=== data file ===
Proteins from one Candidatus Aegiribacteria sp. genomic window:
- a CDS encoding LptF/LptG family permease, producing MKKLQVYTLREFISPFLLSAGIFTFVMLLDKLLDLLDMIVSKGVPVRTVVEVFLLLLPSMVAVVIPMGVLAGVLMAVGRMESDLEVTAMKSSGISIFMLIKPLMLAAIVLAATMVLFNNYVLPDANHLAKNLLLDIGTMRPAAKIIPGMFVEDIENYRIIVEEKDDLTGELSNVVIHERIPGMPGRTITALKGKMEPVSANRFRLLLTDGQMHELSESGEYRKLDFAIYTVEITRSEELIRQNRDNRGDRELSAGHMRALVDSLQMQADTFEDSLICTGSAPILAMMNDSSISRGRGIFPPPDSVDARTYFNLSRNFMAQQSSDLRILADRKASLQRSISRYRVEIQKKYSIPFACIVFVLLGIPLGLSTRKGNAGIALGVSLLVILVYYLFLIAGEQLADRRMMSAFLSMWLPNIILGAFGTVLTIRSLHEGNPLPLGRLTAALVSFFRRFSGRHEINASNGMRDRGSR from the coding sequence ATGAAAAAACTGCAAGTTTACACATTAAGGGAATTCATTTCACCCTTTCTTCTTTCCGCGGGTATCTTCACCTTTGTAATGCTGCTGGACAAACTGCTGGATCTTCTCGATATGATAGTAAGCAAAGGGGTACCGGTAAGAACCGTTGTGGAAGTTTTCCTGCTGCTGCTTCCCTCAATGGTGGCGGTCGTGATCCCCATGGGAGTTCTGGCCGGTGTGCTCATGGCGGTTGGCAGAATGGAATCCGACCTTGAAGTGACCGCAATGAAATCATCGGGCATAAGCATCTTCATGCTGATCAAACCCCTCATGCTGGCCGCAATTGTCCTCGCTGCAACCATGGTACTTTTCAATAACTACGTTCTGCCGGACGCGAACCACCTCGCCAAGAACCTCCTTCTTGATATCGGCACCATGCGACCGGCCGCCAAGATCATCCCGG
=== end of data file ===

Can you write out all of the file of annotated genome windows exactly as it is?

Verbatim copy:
Proteins from one Candidatus Aegiribacteria sp. genomic window:
- a CDS encoding LptF/LptG family permease, producing MKKLQVYTLREFISPFLLSAGIFTFVMLLDKLLDLLDMIVSKGVPVRTVVEVFLLLLPSMVAVVIPMGVLAGVLMAVGRMESDLEVTAMKSSGISIFMLIKPLMLAAIVLAATMVLFNNYVLPDANHLAKNLLLDIGTMRPAAKIIPGMFVEDIENYRIIVEEKDDLTGELSNVVIHERIPGMPGRTITALKGKMEPVSANRFRLLLTDGQMHELSESGEYRKLDFAIYTVEITRSEELIRQNRDNRGDRELSAGHMRALVDSLQMQADTFEDSLICTGSAPILAMMNDSSISRGRGIFPPPDSVDARTYFNLSRNFMAQQSSDLRILADRKASLQRSISRYRVEIQKKYSIPFACIVFVLLGIPLGLSTRKGNAGIALGVSLLVILVYYLFLIAGEQLADRRMMSAFLSMWLPNIILGAFGTVLTIRSLHEGNPLPLGRLTAALVSFFRRFSGRHEINASNGMRDRGSR from the coding sequence ATGAAAAAACTGCAAGTTTACACATTAAGGGAATTCATTTCACCCTTTCTTCTTTCCGCGGGTATCTTCACCTTTGTAATGCTGCTGGACAAACTGCTGGATCTTCTCGATATGATAGTAAGCAAAGGGGTACCGGTAAGAACCGTTGTGGAAGTTTTCCTGCTGCTGCTTCCCTCAATGGTGGCGGTCGTGATCCCCATGGGAGTTCTGGCCGGTGTGCTCATGGCGGTTGGCAGAATGGAATCCGACCTTGAAGTGACCGCAATGAAATCATCGGGCATAAGCATCTTCATGCTGATCAAACCCCTCATGCTGGCCGCAATTGTCCTCGCTGCAACCATGGTACTTTTCAATAACTACGTTCTGCCGGACGCGAACCACCTCGCCAAGAACCTCCTTCTTGATATCGGCACCATGCGACCGGCCGCCAAGATCATCCCGG